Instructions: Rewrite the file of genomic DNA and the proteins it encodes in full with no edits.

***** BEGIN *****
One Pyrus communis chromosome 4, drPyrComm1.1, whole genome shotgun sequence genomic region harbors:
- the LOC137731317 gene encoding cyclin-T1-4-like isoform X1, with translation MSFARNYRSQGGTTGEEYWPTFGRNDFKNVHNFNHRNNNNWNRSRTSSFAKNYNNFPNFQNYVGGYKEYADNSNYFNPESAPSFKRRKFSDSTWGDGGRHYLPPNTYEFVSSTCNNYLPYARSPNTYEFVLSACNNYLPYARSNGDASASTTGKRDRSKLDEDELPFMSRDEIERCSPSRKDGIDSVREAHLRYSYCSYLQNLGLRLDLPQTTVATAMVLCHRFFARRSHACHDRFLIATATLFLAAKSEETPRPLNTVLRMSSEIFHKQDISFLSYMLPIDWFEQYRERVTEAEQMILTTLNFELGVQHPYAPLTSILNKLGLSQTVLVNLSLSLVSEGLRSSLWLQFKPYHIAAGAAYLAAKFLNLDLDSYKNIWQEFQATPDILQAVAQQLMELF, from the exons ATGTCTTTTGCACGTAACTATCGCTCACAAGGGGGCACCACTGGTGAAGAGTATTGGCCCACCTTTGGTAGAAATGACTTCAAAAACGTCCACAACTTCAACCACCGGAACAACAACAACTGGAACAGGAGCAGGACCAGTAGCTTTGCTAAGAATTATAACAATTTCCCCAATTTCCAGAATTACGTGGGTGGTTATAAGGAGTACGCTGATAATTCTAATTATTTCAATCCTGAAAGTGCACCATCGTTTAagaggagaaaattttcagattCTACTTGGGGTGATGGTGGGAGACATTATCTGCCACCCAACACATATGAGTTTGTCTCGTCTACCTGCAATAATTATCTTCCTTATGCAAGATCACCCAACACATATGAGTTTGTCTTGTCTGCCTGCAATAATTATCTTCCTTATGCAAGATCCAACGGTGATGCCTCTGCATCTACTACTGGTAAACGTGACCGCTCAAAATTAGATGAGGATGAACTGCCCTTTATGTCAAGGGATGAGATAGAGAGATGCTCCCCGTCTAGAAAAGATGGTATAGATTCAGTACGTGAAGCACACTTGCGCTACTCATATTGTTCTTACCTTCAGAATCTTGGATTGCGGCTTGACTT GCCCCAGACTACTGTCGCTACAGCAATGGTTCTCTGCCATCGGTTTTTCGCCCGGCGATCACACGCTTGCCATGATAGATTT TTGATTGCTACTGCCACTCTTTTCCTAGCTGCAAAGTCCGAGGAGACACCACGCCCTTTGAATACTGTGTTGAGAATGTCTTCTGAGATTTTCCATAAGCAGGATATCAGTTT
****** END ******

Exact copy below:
One Pyrus communis chromosome 4, drPyrComm1.1, whole genome shotgun sequence genomic region harbors:
- the LOC137731317 gene encoding cyclin-T1-4-like isoform X1, with translation MSFARNYRSQGGTTGEEYWPTFGRNDFKNVHNFNHRNNNNWNRSRTSSFAKNYNNFPNFQNYVGGYKEYADNSNYFNPESAPSFKRRKFSDSTWGDGGRHYLPPNTYEFVSSTCNNYLPYARSPNTYEFVLSACNNYLPYARSNGDASASTTGKRDRSKLDEDELPFMSRDEIERCSPSRKDGIDSVREAHLRYSYCSYLQNLGLRLDLPQTTVATAMVLCHRFFARRSHACHDRFLIATATLFLAAKSEETPRPLNTVLRMSSEIFHKQDISFLSYMLPIDWFEQYRERVTEAEQMILTTLNFELGVQHPYAPLTSILNKLGLSQTVLVNLSLSLVSEGLRSSLWLQFKPYHIAAGAAYLAAKFLNLDLDSYKNIWQEFQATPDILQAVAQQLMELF, from the exons ATGTCTTTTGCACGTAACTATCGCTCACAAGGGGGCACCACTGGTGAAGAGTATTGGCCCACCTTTGGTAGAAATGACTTCAAAAACGTCCACAACTTCAACCACCGGAACAACAACAACTGGAACAGGAGCAGGACCAGTAGCTTTGCTAAGAATTATAACAATTTCCCCAATTTCCAGAATTACGTGGGTGGTTATAAGGAGTACGCTGATAATTCTAATTATTTCAATCCTGAAAGTGCACCATCGTTTAagaggagaaaattttcagattCTACTTGGGGTGATGGTGGGAGACATTATCTGCCACCCAACACATATGAGTTTGTCTCGTCTACCTGCAATAATTATCTTCCTTATGCAAGATCACCCAACACATATGAGTTTGTCTTGTCTGCCTGCAATAATTATCTTCCTTATGCAAGATCCAACGGTGATGCCTCTGCATCTACTACTGGTAAACGTGACCGCTCAAAATTAGATGAGGATGAACTGCCCTTTATGTCAAGGGATGAGATAGAGAGATGCTCCCCGTCTAGAAAAGATGGTATAGATTCAGTACGTGAAGCACACTTGCGCTACTCATATTGTTCTTACCTTCAGAATCTTGGATTGCGGCTTGACTT GCCCCAGACTACTGTCGCTACAGCAATGGTTCTCTGCCATCGGTTTTTCGCCCGGCGATCACACGCTTGCCATGATAGATTT TTGATTGCTACTGCCACTCTTTTCCTAGCTGCAAAGTCCGAGGAGACACCACGCCCTTTGAATACTGTGTTGAGAATGTCTTCTGAGATTTTCCATAAGCAGGATATCAGTTT